Driving in other states on a restricted license

Taking Your Restricted Drivers License Across State Lines

Restricted license sure is a step-up from a learner’s permit, but it’s still not the unrestricted, seemingly-special license and for good reason. The graduated driving license (GDL) laws are designed to introduce teen drivers gradually into the driving environment by limiting distractions such as other teen passengers and cell phone use. The laws also restrict driving at night until the teen has gained a lot of driving experience. The GDL laws in your state may allow you to drive alone under certain circumstances but that law may not apply in other states.

No one under 18 – Most states only consider drivers eligible for application of the unrestricted license if they are over the age of 18. However other states, such as New York, prohibit unrestricted driving by anyone under the age of 21, even if they hold an unrestricted license in another state.

Each state’s DMV honors restriction put about by your state – If you receive a ticket in another state, your home state will be notified and your driving record will show the traffic offense just as if had been committed in your home state. Whatever points your home state applies to a particular offense will be added to your driving record. If you are caught violating the restricted driving rules of your state, you could be charged with driving without a valid license.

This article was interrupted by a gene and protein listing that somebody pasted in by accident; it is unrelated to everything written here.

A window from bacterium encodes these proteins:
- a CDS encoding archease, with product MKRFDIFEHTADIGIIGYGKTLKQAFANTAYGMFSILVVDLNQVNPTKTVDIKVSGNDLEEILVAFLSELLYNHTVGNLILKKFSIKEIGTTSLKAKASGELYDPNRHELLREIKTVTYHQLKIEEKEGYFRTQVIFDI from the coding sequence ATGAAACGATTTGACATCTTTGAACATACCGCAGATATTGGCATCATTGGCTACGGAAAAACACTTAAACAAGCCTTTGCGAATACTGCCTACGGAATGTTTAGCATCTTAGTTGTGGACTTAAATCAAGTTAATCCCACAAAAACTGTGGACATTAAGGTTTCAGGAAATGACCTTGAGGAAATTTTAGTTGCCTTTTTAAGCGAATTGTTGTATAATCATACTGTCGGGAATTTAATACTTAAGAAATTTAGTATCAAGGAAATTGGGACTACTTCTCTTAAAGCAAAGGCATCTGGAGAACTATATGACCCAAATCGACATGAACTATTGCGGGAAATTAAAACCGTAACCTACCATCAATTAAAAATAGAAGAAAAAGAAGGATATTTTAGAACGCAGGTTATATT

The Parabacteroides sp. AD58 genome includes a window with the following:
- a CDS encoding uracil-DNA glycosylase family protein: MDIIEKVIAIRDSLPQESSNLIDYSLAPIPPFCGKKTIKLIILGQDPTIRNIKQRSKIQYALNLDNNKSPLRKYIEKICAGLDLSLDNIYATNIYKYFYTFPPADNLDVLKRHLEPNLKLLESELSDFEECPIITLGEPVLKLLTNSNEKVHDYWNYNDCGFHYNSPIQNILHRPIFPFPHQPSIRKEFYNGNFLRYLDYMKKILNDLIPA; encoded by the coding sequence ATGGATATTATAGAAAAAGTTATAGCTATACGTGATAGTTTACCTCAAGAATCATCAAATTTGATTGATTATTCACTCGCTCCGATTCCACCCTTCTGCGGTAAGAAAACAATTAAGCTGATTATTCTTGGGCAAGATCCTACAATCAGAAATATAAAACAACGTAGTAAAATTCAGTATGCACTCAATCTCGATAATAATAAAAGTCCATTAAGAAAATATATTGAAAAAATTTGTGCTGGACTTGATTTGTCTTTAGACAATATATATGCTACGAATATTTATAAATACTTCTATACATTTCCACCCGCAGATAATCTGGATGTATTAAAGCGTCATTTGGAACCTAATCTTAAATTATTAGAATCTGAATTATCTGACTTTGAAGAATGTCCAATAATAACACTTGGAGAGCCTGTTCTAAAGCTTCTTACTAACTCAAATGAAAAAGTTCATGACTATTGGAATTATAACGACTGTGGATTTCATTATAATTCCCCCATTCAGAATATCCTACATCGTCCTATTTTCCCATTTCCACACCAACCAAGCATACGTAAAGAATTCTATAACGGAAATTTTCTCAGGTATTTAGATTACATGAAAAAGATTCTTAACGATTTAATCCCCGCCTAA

Double Trouble – If you commit a traffic offense in another state, you will have to pay the fines for that state and you will find that you will have points assessed in your own state. If the offense committed in another state puts you over the point limit in your home state, you could find that your license has been suspended. If your license is suspended in one state, all other states will honor that suspension.

Holding a driver’s license, even a restricted one means being responsible and following restrictions put about by the driver’s state. If you plan to travel to another state, you can go to that state’s DMV web site and find out if your privilege to drive in that state will be more or less restricted. It is better to do the homework first rather than finding out too late by receiving a traffic ticket.

For more information about driving laws visit your state see our DMV Department of Motor Vehicles Directory.